Chris Hedges: “The only gatherings worth attending from now on are acts that organize civil disobedience.”
Chris Hedges, the 54-year-old journalist and author whose latest book — “The Death of the Liberal Class” — has bolstered his image as one of this generation’s most outspoken non-conservative critics of liberals, published a scathing call to action on his weekly Monday morning Truthdig blog. The crux of the argument that Hedges, a National Book Critics Circle Award finalist and Senior Fellow at The Nation Institute, makes this week is stark and straightforward: The political cycle is pure theater. Democrats are sell outs. The Liberal movement is more worried about sounding smart, idealizing concepts and talking to itself than actually taking action. And civil disobedience is the only solution to the stranglehold that corporations have on humanity.
Below, a video of Hedges discussing these topics and his latest book.
Here are some of his strongest words from Monday’s post…
At a moment when we desperately need citizens and institutions willing to stand up against corporate forces for the core liberal values, values that make a democracy possible, we get the ridiculous chatter and noise of the liberal class.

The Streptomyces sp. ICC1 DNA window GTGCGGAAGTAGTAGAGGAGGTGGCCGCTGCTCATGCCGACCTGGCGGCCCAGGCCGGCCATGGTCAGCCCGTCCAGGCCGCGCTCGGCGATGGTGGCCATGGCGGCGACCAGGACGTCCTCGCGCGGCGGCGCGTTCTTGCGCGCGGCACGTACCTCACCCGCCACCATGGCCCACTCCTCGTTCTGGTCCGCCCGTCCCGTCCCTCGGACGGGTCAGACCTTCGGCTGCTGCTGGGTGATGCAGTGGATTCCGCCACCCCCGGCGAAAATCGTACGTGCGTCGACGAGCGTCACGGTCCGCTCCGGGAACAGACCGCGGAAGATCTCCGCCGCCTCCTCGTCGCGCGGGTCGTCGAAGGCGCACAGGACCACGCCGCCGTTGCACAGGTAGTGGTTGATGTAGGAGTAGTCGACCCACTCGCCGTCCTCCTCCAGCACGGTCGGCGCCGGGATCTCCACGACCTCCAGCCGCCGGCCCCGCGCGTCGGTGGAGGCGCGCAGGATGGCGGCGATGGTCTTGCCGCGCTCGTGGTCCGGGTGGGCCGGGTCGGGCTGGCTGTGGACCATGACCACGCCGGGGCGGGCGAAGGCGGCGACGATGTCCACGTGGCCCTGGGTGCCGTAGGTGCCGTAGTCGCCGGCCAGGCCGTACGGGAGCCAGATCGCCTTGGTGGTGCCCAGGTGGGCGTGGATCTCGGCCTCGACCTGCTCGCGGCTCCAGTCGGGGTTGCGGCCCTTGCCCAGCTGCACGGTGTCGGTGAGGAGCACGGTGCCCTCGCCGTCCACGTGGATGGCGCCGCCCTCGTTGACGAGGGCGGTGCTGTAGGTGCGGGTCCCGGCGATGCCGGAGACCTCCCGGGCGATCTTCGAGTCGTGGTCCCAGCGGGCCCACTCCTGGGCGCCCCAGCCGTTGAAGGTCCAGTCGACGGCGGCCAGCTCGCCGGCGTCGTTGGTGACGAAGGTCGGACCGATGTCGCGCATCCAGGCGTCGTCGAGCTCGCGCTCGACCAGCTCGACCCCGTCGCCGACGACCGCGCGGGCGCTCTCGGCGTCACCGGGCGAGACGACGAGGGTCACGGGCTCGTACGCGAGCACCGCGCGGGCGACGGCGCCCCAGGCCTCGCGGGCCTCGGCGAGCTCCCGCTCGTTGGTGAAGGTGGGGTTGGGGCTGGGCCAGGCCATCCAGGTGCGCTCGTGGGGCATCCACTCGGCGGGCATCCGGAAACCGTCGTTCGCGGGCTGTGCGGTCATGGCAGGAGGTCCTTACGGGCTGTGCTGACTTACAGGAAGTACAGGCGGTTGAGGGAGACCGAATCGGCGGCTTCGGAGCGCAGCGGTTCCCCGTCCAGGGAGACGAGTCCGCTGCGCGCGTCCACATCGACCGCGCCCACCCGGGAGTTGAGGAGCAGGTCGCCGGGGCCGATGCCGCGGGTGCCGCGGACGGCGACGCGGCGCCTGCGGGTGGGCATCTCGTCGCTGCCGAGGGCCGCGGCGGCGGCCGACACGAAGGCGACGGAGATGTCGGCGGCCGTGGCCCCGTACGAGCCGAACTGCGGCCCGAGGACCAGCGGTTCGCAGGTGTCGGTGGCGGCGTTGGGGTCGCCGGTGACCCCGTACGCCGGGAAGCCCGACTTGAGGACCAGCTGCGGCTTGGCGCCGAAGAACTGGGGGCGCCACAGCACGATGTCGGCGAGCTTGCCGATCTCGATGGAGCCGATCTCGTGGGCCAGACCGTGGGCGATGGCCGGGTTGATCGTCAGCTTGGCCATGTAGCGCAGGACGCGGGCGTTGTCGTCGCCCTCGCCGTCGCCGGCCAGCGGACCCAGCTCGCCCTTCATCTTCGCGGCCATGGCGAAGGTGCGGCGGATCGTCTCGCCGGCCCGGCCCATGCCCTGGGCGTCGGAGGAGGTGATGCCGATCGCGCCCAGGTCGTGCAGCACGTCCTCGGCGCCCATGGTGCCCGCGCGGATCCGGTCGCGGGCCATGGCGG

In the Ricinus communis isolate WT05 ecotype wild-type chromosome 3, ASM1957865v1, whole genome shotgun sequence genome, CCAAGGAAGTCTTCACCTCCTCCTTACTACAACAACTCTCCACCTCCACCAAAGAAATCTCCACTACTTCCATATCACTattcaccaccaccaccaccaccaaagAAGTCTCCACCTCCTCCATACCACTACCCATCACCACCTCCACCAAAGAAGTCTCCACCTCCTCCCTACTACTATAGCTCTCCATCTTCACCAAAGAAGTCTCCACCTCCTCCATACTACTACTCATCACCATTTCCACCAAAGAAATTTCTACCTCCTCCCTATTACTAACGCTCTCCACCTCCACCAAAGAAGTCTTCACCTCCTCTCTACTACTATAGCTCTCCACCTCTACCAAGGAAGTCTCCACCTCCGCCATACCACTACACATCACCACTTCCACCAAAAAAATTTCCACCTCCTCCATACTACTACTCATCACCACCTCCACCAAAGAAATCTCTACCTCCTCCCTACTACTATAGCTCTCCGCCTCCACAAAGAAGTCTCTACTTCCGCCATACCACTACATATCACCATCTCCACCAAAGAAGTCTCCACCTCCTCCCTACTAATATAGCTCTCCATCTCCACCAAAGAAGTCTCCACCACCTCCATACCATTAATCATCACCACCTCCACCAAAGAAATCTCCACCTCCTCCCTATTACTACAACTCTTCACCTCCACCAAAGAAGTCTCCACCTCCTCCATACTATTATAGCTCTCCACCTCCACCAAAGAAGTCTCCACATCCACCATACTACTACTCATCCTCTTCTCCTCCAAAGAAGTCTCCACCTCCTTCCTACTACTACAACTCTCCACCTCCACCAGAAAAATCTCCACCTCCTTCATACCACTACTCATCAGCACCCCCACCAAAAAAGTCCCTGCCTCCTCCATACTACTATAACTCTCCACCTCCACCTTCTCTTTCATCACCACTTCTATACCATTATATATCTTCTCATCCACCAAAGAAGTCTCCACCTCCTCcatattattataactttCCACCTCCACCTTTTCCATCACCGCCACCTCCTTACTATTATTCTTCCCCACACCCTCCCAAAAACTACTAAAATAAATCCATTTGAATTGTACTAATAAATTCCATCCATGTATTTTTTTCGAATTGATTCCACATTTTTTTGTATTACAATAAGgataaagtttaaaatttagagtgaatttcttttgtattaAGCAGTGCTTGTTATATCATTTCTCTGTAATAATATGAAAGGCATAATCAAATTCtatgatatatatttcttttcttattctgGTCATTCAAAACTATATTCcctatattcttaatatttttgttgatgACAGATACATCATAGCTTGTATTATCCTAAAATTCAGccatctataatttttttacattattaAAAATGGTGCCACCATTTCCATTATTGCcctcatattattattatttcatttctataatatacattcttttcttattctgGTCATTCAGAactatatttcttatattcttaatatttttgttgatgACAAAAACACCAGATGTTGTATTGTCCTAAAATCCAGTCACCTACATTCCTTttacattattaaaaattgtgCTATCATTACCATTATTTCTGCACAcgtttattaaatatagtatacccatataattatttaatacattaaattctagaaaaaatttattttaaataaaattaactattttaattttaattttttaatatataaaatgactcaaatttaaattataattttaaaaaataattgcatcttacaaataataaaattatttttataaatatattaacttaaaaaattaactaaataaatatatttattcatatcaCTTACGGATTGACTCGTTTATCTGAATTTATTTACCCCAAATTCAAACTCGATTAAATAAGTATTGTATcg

…The liberal class refuses to directly confront the dead hand of corporate power that is rapidly transforming America into a brutal feudal state. To name this power, to admit that it has a death grip on our political process, our systems of information, our artistic and religious expression, our education, and has successfully emasculated popular movements, including labor, is to admit that the only weapons we have left are acts of civil disobedience. And civil disobedience is difficult, uncomfortable and lonely. It requires us to step outside the formal systems of power and trust in acts that are marginal, often unrecognized and have no hope of immediate success.
Either we demand that the criminal class on Wall Street be held accountable for the theft of billions of dollars from small shareholders whose savings for retirement or college were wiped out or we do not…Either we turn on liberal institutions, including the Democratic Party, which collaborate with these corporations or we do not. Either we accept that the age of political compromise is dead, that the corporate systems of power are instruments of death that can be fought only by physical acts of resistance or we do not.